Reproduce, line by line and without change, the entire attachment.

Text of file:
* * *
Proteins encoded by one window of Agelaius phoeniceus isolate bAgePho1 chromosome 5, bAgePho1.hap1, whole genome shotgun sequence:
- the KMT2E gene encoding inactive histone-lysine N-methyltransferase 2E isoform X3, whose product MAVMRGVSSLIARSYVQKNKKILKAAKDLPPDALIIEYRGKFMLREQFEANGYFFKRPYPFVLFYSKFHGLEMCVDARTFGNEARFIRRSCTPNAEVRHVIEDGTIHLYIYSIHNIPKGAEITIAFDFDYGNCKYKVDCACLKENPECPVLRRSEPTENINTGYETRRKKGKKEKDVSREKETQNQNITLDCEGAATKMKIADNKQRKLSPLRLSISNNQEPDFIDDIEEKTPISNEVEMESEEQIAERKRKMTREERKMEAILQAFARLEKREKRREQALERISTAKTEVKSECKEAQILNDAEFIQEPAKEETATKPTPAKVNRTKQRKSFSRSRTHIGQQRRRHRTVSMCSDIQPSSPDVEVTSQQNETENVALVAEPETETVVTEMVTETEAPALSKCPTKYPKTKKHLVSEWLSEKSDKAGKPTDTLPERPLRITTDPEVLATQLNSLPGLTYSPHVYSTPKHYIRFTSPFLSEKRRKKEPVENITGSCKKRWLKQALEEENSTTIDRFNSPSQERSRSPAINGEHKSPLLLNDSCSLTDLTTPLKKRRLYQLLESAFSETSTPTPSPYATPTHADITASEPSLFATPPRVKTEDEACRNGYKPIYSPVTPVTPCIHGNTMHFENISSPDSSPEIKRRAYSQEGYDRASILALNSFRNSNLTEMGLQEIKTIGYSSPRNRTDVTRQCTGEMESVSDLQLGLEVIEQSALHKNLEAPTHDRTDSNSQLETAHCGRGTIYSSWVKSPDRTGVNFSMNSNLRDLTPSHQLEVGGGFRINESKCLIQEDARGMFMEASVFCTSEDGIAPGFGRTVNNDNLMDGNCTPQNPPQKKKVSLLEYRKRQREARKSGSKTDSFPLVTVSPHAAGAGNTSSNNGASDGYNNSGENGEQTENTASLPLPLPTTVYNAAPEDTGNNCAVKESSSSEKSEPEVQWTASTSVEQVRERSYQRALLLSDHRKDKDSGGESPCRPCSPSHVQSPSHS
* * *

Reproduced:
Proteins encoded by one window of Agelaius phoeniceus isolate bAgePho1 chromosome 5, bAgePho1.hap1, whole genome shotgun sequence:
- the KMT2E gene encoding inactive histone-lysine N-methyltransferase 2E isoform X3, whose product MAVMRGVSSLIARSYVQKNKKILKAAKDLPPDALIIEYRGKFMLREQFEANGYFFKRPYPFVLFYSKFHGLEMCVDARTFGNEARFIRRSCTPNAEVRHVIEDGTIHLYIYSIHNIPKGAEITIAFDFDYGNCKYKVDCACLKENPECPVLRRSEPTENINTGYETRRKKGKKEKDVSREKETQNQNITLDCEGAATKMKIADNKQRKLSPLRLSISNNQEPDFIDDIEEKTPISNEVEMESEEQIAERKRKMTREERKMEAILQAFARLEKREKRREQALERISTAKTEVKSECKEAQILNDAEFIQEPAKEETATKPTPAKVNRTKQRKSFSRSRTHIGQQRRRHRTVSMCSDIQPSSPDVEVTSQQNETENVALVAEPETETVVTEMVTETEAPALSKCPTKYPKTKKHLVSEWLSEKSDKAGKPTDTLPERPLRITTDPEVLATQLNSLPGLTYSPHVYSTPKHYIRFTSPFLSEKRRKKEPVENITGSCKKRWLKQALEEENSTTIDRFNSPSQERSRSPAINGEHKSPLLLNDSCSLTDLTTPLKKRRLYQLLESAFSETSTPTPSPYATPTHADITASEPSLFATPPRVKTEDEACRNGYKPIYSPVTPVTPCIHGNTMHFENISSPDSSPEIKRRAYSQEGYDRASILALNSFRNSNLTEMGLQEIKTIGYSSPRNRTDVTRQCTGEMESVSDLQLGLEVIEQSALHKNLEAPTHDRTDSNSQLETAHCGRGTIYSSWVKSPDRTGVNFSMNSNLRDLTPSHQLEVGGGFRINESKCLIQEDARGMFMEASVFCTSEDGIAPGFGRTVNNDNLMDGNCTPQNPPQKKKVSLLEYRKRQREARKSGSKTDSFPLVTVSPHAAGAGNTSSNNGASDGYNNSGENGEQTENTASLPLPLPTTVYNAAPEDTGNNCAVKESSSSEKSEPEVQWTASTSVEQVRERSYQRALLLSDHRKDKDSGGESPCRPCSPSHVQSPSHS